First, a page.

How much debt does your local Oregon government — that’s you — owe? To determine your personal share, get a “preliminary official statement” (POS). A POS is a “plain English” document created before bonds are sold, as Jack Bogdanski covered in his Sept. 28, 2007 blog “Portland: A city deep in hock.”
After reviewing a recent city POS, Bogdanski calculated “the average man, woman or child living in Portland right now owes around $7,500 in long-term debt to individuals and corporations who own the city’s bonds.” Add in the debt of Multnomah County, Metro, Tri-Met, Portland Community College and Portland School District, and Bogdanski’s math calculates per capita city resident debt around $8,200. This figure, of course, does not include state and federal debt.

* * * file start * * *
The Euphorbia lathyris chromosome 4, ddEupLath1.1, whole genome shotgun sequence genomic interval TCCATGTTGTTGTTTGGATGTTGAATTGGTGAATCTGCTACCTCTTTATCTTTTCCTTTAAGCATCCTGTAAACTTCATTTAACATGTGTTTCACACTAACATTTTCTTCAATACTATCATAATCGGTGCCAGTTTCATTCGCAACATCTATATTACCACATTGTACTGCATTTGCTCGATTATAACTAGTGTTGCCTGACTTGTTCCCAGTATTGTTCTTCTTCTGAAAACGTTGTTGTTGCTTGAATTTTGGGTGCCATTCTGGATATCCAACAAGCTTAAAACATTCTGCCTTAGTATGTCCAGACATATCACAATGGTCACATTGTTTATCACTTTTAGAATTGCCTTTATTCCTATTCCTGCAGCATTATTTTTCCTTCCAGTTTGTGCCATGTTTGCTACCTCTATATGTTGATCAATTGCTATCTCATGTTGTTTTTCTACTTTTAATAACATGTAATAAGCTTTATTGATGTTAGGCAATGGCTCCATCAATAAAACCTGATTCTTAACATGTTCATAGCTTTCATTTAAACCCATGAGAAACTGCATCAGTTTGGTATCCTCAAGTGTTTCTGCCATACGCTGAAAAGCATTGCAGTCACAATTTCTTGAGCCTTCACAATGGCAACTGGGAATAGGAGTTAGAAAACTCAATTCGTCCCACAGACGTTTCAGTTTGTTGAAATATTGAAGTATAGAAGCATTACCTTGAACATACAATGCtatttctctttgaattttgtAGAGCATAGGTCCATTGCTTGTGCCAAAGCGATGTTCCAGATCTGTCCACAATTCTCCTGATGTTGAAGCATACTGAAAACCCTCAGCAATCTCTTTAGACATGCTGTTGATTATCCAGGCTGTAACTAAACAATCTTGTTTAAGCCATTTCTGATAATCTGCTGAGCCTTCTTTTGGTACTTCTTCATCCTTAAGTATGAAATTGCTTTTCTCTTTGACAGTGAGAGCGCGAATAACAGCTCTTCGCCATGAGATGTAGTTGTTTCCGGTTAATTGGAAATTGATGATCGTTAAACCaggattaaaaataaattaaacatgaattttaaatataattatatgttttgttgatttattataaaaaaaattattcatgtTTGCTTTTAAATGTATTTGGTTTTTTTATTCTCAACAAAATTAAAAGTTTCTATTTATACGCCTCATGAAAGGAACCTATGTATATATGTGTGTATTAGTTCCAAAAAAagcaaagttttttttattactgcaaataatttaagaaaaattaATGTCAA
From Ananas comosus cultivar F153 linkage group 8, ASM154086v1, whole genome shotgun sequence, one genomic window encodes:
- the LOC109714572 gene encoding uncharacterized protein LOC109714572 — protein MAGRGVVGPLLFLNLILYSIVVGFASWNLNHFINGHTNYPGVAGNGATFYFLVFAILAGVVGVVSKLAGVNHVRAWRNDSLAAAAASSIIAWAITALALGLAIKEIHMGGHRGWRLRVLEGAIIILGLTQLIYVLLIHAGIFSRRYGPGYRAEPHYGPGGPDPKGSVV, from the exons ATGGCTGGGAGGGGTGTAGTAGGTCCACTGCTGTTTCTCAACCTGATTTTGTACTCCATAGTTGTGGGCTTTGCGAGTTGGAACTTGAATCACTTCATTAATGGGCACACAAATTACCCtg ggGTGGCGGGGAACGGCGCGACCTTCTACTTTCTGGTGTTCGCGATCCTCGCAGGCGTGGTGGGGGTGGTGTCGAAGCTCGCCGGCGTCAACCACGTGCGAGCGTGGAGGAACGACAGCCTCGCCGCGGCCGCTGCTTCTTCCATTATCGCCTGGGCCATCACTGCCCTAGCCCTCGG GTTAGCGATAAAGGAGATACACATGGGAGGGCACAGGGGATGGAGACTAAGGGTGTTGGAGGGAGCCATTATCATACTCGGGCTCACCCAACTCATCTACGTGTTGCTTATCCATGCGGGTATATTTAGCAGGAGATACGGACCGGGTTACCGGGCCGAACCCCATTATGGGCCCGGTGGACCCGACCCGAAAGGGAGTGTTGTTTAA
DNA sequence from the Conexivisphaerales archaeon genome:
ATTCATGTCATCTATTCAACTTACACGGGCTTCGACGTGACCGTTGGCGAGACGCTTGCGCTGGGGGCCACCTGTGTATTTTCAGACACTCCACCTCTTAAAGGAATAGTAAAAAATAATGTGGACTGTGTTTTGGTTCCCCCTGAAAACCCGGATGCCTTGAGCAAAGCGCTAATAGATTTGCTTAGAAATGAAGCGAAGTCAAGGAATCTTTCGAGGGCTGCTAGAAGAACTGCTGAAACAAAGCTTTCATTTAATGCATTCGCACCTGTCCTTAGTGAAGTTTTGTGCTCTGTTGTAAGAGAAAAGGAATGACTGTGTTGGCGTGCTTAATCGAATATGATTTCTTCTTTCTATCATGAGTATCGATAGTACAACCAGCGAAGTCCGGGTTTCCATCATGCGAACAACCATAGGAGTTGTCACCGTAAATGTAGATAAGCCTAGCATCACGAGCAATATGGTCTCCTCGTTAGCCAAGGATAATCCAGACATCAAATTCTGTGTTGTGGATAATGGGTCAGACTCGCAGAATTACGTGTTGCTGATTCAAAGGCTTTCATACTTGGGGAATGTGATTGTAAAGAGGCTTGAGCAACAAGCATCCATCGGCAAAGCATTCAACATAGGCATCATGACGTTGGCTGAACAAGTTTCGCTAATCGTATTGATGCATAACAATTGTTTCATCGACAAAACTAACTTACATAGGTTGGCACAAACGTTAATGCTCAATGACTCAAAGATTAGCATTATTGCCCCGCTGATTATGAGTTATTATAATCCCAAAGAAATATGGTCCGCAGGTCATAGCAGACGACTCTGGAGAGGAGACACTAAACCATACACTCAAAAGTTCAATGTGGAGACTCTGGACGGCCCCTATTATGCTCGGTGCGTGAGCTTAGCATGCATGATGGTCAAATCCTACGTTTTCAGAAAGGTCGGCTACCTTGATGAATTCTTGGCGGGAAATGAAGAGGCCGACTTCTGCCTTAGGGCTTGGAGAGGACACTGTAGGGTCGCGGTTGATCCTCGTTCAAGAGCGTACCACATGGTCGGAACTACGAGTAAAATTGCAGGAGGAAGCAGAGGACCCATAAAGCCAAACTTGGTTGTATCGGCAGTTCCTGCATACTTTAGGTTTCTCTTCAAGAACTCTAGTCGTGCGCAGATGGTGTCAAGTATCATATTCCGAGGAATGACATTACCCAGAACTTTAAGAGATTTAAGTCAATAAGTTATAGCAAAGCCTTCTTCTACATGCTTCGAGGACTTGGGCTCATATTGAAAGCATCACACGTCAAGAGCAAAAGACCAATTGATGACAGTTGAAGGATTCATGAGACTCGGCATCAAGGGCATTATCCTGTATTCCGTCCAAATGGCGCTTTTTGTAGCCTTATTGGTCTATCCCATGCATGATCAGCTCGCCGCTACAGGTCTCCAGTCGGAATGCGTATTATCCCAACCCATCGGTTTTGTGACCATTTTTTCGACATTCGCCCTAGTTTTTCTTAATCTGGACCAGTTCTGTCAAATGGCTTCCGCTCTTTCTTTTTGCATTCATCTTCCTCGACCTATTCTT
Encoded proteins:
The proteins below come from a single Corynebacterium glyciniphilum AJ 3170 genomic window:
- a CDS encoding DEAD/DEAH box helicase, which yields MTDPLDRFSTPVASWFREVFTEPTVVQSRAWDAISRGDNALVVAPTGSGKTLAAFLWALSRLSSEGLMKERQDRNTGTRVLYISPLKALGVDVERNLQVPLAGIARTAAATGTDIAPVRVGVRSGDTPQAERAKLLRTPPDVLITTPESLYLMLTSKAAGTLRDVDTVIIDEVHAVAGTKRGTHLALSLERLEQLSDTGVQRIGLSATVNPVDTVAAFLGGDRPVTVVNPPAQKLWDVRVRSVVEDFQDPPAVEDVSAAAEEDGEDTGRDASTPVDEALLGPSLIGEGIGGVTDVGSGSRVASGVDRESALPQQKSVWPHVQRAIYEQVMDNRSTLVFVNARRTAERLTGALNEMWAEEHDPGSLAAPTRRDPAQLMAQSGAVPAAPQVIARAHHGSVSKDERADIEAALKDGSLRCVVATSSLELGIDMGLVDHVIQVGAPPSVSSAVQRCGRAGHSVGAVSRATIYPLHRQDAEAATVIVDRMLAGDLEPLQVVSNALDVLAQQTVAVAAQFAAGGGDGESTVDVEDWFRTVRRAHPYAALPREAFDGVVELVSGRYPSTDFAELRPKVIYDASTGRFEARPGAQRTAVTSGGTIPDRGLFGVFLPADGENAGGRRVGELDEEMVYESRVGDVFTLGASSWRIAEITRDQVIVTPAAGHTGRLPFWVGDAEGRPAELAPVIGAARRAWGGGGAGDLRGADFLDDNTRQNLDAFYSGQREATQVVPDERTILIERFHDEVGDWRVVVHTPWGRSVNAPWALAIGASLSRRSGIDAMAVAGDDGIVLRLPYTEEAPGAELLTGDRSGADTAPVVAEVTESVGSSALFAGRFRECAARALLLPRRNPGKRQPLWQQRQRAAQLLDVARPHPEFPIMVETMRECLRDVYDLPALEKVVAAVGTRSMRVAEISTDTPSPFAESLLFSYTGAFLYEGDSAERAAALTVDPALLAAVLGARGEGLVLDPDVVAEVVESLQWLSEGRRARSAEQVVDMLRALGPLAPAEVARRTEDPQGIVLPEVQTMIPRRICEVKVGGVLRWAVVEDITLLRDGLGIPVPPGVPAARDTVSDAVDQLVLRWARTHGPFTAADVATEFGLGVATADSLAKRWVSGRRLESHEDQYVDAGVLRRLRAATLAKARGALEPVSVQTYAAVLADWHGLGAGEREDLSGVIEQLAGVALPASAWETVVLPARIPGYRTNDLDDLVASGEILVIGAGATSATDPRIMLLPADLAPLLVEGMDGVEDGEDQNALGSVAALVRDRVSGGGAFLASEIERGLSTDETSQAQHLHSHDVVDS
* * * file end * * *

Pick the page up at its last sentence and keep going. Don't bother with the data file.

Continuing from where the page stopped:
Bogdanski explains, “the “˜POS,’ as it’s known, has to be written in plain English. It’s essentially a sales pitch, but by law, it must disclose all the material facts that an investor would reasonably want to know in deciding whether to invest in the city’s IOU’s. Financial institutions that buy bonds (i.e., lend big bucks) don’t want hundreds of pages of hide-the-ball data”¦. No, they demand the straight skinny.”
The skyrocketing national debt gets much attention. However, more light should be thrown on local government debt throughout Oregon and the rest of the country. Expose the fiscal rot by getting a copy of a preliminary official statement and share it with your friends and local newspaper editors.